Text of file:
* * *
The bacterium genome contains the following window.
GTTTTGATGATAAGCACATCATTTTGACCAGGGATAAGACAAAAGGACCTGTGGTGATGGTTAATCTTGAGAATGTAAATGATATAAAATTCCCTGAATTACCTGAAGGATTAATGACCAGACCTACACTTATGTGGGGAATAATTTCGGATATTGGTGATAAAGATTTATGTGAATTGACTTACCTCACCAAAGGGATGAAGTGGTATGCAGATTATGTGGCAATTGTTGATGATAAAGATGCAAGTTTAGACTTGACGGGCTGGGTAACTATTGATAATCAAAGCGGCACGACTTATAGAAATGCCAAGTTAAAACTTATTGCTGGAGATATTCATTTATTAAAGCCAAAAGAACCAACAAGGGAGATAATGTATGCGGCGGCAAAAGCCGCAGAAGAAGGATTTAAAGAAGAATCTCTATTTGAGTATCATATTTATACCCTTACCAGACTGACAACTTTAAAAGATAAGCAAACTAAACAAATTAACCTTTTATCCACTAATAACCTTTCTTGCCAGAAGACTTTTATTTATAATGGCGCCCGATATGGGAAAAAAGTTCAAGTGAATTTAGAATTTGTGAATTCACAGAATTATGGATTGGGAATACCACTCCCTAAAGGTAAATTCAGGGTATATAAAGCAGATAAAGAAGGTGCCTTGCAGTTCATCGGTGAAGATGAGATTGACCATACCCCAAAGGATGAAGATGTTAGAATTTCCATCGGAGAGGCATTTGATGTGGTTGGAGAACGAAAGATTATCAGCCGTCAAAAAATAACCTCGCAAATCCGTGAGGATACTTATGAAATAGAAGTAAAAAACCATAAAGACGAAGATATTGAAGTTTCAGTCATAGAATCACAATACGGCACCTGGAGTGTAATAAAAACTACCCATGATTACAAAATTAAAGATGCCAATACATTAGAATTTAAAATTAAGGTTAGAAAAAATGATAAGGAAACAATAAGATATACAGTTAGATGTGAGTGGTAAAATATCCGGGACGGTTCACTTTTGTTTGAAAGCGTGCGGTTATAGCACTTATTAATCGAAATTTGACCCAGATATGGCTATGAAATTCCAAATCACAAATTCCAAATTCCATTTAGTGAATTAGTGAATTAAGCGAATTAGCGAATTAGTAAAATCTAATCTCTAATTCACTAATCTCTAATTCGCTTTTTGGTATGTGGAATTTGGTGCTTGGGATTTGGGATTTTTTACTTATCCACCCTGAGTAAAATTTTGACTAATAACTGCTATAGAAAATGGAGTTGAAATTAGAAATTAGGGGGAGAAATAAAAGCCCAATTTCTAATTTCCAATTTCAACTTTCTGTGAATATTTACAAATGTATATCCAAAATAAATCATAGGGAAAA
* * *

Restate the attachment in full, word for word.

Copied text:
The bacterium genome contains the following window.
GTTTTGATGATAAGCACATCATTTTGACCAGGGATAAGACAAAAGGACCTGTGGTGATGGTTAATCTTGAGAATGTAAATGATATAAAATTCCCTGAATTACCTGAAGGATTAATGACCAGACCTACACTTATGTGGGGAATAATTTCGGATATTGGTGATAAAGATTTATGTGAATTGACTTACCTCACCAAAGGGATGAAGTGGTATGCAGATTATGTGGCAATTGTTGATGATAAAGATGCAAGTTTAGACTTGACGGGCTGGGTAACTATTGATAATCAAAGCGGCACGACTTATAGAAATGCCAAGTTAAAACTTATTGCTGGAGATATTCATTTATTAAAGCCAAAAGAACCAACAAGGGAGATAATGTATGCGGCGGCAAAAGCCGCAGAAGAAGGATTTAAAGAAGAATCTCTATTTGAGTATCATATTTATACCCTTACCAGACTGACAACTTTAAAAGATAAGCAAACTAAACAAATTAACCTTTTATCCACTAATAACCTTTCTTGCCAGAAGACTTTTATTTATAATGGCGCCCGATATGGGAAAAAAGTTCAAGTGAATTTAGAATTTGTGAATTCACAGAATTATGGATTGGGAATACCACTCCCTAAAGGTAAATTCAGGGTATATAAAGCAGATAAAGAAGGTGCCTTGCAGTTCATCGGTGAAGATGAGATTGACCATACCCCAAAGGATGAAGATGTTAGAATTTCCATCGGAGAGGCATTTGATGTGGTTGGAGAACGAAAGATTATCAGCCGTCAAAAAATAACCTCGCAAATCCGTGAGGATACTTATGAAATAGAAGTAAAAAACCATAAAGACGAAGATATTGAAGTTTCAGTCATAGAATCACAATACGGCACCTGGAGTGTAATAAAAACTACCCATGATTACAAAATTAAAGATGCCAATACATTAGAATTTAAAATTAAGGTTAGAAAAAATGATAAGGAAACAATAAGATATACAGTTAGATGTGAGTGGTAAAATATCCGGGACGGTTCACTTTTGTTTGAAAGCGTGCGGTTATAGCACTTATTAATCGAAATTTGACCCAGATATGGCTATGAAATTCCAAATCACAAATTCCAAATTCCATTTAGTGAATTAGTGAATTAAGCGAATTAGCGAATTAGTAAAATCTAATCTCTAATTCACTAATCTCTAATTCGCTTTTTGGTATGTGGAATTTGGTGCTTGGGATTTGGGATTTTTTACTTATCCACCCTGAGTAAAATTTTGACTAATAACTGCTATAGAAAATGGAGTTGAAATTAGAAATTAGGGGGAGAAATAAAAGCCCAATTTCTAATTTCCAATTTCAACTTTCTGTGAATATTTACAAATGTATATCCAAAATAAATCATAGGGAAAA